The Conservatives have become a high-tax party. That levels of levy in Britain were going from the OECD’s bottom third to its top half – reaching their highest point since the early 1950s – underpinned last year’s leadership election. Presiding over these hikes as Chancellor made Rishi Sunak vulnerable; pledging to reverse them was central to Liz Truss’s appeal to Conservative members.
Truss and Kwasi Kwarteng’s attempt to repackage Anthony Barber for the TikTok generation floundered amidst concerns over spending, market turmoil, and woeful communication. Jeremy Hunt’s first act upon entering the Treasury was to junk almost all of his predecessor’s agenda. Under Sunak, the need to keep the markets calm has rendered talk of tax cuts verboten.
But after a year of batting himself in, the Prime Minister is ready to go on the front foot and put some clear blue water between himself and Labour. Junking various parts of the Net Zero agenda seems already to have provided a little flurry in the polls. With the Conservative Party Conference just around the corner, now would be the perfect opportunity to promise reductions.
With borrowing slightly lower and revenues slightly higher than previously expected, Sunak and Hunt might think they have sufficient wiggle room, whatever their public statements. But which tax to cut? The Truss example teaches two major lessons.
First, any reduction should be relatively inexpensive, so as not to spook the markets. Second, it should be something popular that Keir Starmer would struggle to copy. Last year, Labour happily pledged to reverse the unpopular junking of the 45p tax rate but keep the cut to the basic rate.
A tax cut that is cheap, popular, and won’t be reversed by Labour? Sounds too good to be true. Yet Downing Street has apparently found one: inheritance tax.
Inheritance tax cuts have an Augustinian relationship with Conservative financial thinking. George Osborne famously spooked Gordon Brown into swerving an election in 2007 by pledging to raise the threshold to £1 million. Scrapping at least parts of it gets an airing from the Daily Telegraph whenever the Princess of Wales isn’t wearing anything interesting.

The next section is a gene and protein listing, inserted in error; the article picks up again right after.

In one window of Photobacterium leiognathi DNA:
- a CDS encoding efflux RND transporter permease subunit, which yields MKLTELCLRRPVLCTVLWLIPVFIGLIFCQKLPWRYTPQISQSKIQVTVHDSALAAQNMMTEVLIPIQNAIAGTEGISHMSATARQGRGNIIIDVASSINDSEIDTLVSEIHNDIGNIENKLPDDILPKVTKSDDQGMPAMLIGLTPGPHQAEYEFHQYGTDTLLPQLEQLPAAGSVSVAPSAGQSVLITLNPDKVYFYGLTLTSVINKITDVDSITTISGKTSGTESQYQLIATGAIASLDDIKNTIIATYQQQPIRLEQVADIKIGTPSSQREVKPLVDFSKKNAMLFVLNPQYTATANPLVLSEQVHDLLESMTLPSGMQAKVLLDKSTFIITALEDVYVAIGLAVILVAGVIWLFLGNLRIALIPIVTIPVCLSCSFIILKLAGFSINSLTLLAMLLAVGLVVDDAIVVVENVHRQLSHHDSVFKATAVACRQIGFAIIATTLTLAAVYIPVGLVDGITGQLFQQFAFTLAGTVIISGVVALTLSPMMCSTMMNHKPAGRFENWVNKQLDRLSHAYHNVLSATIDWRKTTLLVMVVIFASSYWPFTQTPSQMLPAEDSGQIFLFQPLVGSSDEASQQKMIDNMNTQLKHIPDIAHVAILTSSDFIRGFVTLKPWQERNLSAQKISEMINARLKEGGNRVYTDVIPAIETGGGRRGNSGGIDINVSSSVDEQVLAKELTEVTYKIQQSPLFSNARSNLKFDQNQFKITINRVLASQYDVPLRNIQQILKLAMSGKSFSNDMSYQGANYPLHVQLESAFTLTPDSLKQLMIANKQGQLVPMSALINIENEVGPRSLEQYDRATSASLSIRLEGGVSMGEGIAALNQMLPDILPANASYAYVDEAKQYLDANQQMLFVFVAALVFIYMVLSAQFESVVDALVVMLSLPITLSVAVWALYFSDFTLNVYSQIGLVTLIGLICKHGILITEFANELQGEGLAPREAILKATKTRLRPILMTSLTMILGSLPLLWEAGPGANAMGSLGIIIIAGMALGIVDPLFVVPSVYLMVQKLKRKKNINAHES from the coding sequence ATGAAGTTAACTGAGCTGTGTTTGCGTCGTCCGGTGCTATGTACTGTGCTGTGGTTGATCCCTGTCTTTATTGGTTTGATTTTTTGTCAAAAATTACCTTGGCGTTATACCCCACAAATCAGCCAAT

The Prime Minister’s officials apparently believe it’s “the most hated tax in Britain”. This isn’t tabloid hyperbole: a 2021 Opinium Poll found that 24 per cent thought of inheritance tax as their most disliked levy, ahead of income tax and VAT.
An Ipsos poll earlier this year also found inheritance tax was considered unfair by more voters than any other levy. This perception stems from the idea that it both taxes aspiration – penalising the dead for what they accumulate during their lives – and the same money twice, since an inheritance comes from income that has already been taxed.
The system is also riddled with loopholes. The TaxPayer’s Alliance once suggested it accounts for 10 per cent of the UK’s tax code, despite raising under one per cent of government revenues. It is more easily avoided by the rich than the poor. Frozen thresholds are dragging more into paying it: revenues are up £300 million on last year.
Most pleasing to Sunak and Hunt’s Treasury Brains, however, will be that inheritance tax would be a relatively inexpensive to cut. Junking it would reportedly cost £7 billion – just over half the expense of cutting the basic rate of income tax by up to 2p. Borrowing costs remain high. But sufficient wiggle room apparently exists.
Yet if wiggle room exists for tax cuts – and if the argument for some form of tax dividing line with Labour is so obvious – the question must be asked: is inheritance tax really the right tax to be junking?